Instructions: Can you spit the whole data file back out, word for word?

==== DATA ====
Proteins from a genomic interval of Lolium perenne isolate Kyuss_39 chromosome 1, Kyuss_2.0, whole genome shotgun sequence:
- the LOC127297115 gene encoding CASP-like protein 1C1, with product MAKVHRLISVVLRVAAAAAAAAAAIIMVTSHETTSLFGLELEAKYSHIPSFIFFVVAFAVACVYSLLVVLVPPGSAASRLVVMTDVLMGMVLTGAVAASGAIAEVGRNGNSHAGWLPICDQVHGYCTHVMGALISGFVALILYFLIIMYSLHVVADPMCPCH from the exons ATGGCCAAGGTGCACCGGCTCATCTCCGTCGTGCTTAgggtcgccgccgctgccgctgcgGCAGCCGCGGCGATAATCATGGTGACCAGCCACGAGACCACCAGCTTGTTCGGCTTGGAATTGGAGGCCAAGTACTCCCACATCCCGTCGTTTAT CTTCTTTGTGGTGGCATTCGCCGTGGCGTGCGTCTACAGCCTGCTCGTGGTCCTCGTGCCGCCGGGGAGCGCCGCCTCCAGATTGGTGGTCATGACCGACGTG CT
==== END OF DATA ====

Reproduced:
Proteins from a genomic interval of Lolium perenne isolate Kyuss_39 chromosome 1, Kyuss_2.0, whole genome shotgun sequence:
- the LOC127297115 gene encoding CASP-like protein 1C1, with product MAKVHRLISVVLRVAAAAAAAAAAIIMVTSHETTSLFGLELEAKYSHIPSFIFFVVAFAVACVYSLLVVLVPPGSAASRLVVMTDVLMGMVLTGAVAASGAIAEVGRNGNSHAGWLPICDQVHGYCTHVMGALISGFVALILYFLIIMYSLHVVADPMCPCH from the exons ATGGCCAAGGTGCACCGGCTCATCTCCGTCGTGCTTAgggtcgccgccgctgccgctgcgGCAGCCGCGGCGATAATCATGGTGACCAGCCACGAGACCACCAGCTTGTTCGGCTTGGAATTGGAGGCCAAGTACTCCCACATCCCGTCGTTTAT CTTCTTTGTGGTGGCATTCGCCGTGGCGTGCGTCTACAGCCTGCTCGTGGTCCTCGTGCCGCCGGGGAGCGCCGCCTCCAGATTGGTGGTCATGACCGACGTG CT